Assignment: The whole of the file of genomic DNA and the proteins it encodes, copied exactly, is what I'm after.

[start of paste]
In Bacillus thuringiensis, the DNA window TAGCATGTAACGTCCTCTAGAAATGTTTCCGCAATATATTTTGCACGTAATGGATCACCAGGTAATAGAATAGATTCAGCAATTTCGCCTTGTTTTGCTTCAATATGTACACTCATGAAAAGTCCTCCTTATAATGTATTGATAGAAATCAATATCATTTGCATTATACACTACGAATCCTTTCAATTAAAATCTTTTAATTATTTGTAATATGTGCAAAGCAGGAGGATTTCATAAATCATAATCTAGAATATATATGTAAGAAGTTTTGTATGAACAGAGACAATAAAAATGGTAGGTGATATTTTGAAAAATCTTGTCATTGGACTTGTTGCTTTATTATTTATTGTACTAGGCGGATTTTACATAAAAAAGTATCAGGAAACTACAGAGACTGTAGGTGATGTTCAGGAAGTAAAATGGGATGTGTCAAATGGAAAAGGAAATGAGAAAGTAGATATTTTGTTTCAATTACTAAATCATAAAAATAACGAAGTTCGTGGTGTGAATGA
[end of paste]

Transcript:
In Bacillus thuringiensis, the DNA window TAGCATGTAACGTCCTCTAGAAATGTTTCCGCAATATATTTTGCACGTAATGGATCACCAGGTAATAGAATAGATTCAGCAATTTCGCCTTGTTTTGCTTCAATATGTACACTCATGAAAAGTCCTCCTTATAATGTATTGATAGAAATCAATATCATTTGCATTATACACTACGAATCCTTTCAATTAAAATCTTTTAATTATTTGTAATATGTGCAAAGCAGGAGGATTTCATAAATCATAATCTAGAATATATATGTAAGAAGTTTTGTATGAACAGAGACAATAAAAATGGTAGGTGATATTTTGAAAAATCTTGTCATTGGACTTGTTGCTTTATTATTTATTGTACTAGGCGGATTTTACATAAAAAAGTATCAGGAAACTACAGAGACTGTAGGTGATGTTCAGGAAGTAAAATGGGATGTGTCAAATGGAAAAGGAAATGAGAAAGTAGATATTTTGTTTCAATTACTAAATCATAAAAATAACGAAGTTCGTGGTGTGAATGA